‐In the past, President Trump has referred to Senator Schumer as the “Head Clown.” Now, in his tweets, it’s “Cryin’ Chuck.” Obviously, this delights many Republicans, probably the great majority of them. But what do conservatives think? Personally, I am not a fan of Schumer but not a fan of name-calling either, especially when the president does it. The president sets an example, we used to say. It’s still true.

‐More Trump: “I will say that never has there been a president — with few exceptions; in the case of FDR, he had a major depression to handle — who’s passed more legislation, who’s done more things than what we’ve done.” He further said, “Many bills — I guess over 34 bills that Congress signed.”

Again, this reminded me of the campaign, when Trump talked about judges’ signing of bills. He is the signer, the man with the big pen — and he will get used to it, if he’s not already. He has been in the Oval Office less than half a year.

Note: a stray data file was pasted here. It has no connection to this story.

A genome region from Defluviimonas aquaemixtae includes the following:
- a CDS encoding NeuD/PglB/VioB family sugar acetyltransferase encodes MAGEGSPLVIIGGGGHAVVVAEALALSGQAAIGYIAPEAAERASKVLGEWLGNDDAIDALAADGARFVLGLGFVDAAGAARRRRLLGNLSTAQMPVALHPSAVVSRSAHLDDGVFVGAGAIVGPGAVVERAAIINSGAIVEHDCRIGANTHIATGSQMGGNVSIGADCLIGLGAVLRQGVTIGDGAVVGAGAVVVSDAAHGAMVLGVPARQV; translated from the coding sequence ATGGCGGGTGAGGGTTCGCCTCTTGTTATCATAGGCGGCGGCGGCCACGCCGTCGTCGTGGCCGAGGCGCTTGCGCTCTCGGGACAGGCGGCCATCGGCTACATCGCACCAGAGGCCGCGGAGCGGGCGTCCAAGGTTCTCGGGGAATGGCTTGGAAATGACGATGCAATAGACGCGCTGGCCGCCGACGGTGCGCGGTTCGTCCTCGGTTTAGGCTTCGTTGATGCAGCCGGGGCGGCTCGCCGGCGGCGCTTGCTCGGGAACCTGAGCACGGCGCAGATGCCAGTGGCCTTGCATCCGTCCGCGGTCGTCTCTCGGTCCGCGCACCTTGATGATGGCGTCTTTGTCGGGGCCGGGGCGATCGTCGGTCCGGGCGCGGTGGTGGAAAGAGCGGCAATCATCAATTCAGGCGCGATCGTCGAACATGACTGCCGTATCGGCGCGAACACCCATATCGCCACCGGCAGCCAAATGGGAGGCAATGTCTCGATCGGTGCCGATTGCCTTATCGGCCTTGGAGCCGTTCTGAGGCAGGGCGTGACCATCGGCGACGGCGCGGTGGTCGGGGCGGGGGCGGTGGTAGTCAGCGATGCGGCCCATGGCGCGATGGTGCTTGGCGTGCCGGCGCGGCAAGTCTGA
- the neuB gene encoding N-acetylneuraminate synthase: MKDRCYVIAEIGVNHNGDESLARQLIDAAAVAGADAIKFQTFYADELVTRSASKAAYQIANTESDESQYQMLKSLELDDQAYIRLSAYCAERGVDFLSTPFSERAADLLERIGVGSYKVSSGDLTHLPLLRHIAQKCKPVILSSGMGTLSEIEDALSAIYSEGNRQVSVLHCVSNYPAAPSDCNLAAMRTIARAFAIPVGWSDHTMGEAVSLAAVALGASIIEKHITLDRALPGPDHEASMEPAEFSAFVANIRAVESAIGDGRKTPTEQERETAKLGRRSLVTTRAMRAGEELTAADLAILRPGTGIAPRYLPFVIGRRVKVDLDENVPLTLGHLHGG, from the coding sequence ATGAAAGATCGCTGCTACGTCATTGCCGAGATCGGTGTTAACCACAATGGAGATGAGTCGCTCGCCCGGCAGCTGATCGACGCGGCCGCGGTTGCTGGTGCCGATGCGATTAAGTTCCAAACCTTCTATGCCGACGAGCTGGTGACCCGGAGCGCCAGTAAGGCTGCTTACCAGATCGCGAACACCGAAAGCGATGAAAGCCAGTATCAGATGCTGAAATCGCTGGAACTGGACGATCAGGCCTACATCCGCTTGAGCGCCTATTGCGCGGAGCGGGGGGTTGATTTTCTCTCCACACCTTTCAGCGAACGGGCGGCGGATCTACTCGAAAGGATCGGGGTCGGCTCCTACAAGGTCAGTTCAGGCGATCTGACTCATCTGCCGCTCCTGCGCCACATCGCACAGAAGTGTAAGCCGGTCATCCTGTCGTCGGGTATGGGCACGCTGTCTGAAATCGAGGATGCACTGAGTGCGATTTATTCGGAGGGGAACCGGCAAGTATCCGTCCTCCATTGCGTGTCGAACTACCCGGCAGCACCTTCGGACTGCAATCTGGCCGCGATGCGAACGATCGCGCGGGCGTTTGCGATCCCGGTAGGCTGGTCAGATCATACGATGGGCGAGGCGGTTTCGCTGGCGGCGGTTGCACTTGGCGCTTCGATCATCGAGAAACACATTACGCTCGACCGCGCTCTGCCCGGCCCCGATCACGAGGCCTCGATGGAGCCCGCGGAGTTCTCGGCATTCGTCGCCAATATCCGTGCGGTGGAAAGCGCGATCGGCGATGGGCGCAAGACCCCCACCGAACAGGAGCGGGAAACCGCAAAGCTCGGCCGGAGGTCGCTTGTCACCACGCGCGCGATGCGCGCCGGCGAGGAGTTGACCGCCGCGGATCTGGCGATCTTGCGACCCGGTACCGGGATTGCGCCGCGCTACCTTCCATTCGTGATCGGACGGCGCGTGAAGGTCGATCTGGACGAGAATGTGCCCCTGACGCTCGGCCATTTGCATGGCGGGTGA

‐From the Associated Press, we learn about a Vietnamese dissident, Pham Minh Hoang, who has been deported to France. Sixty-one years old, he is a math lecturer, and a democracy blogger.

He said three police officers burst into his house on Friday and grabbed his arms when he refused to follow them while wearing only shorts, an undershirt and slippers.

“Once outside, I was horrified to see that there were not three, but a hundred policemen in uniform and in plainclothes around my house and in the neighboring streets,” said Hoang …

Dictatorships always do this — use massive force against lone, unarmed dissidents. They don’t send two, six, or ten agents. They send multitudes.

I’m reminded of Antonio Ledezma, the mayor of Caracas (technically). When the chavista agents came to arrest him in 2015, they numbered 120. A hundred and twenty! They arrested him brutally, breaking glass as they went.

They like to put on a splashy, often bloody show.

Pham Minh Hoang spent a year and a half in prison and three years under house arrest.

And I will quote the last paragraphs of the AP report: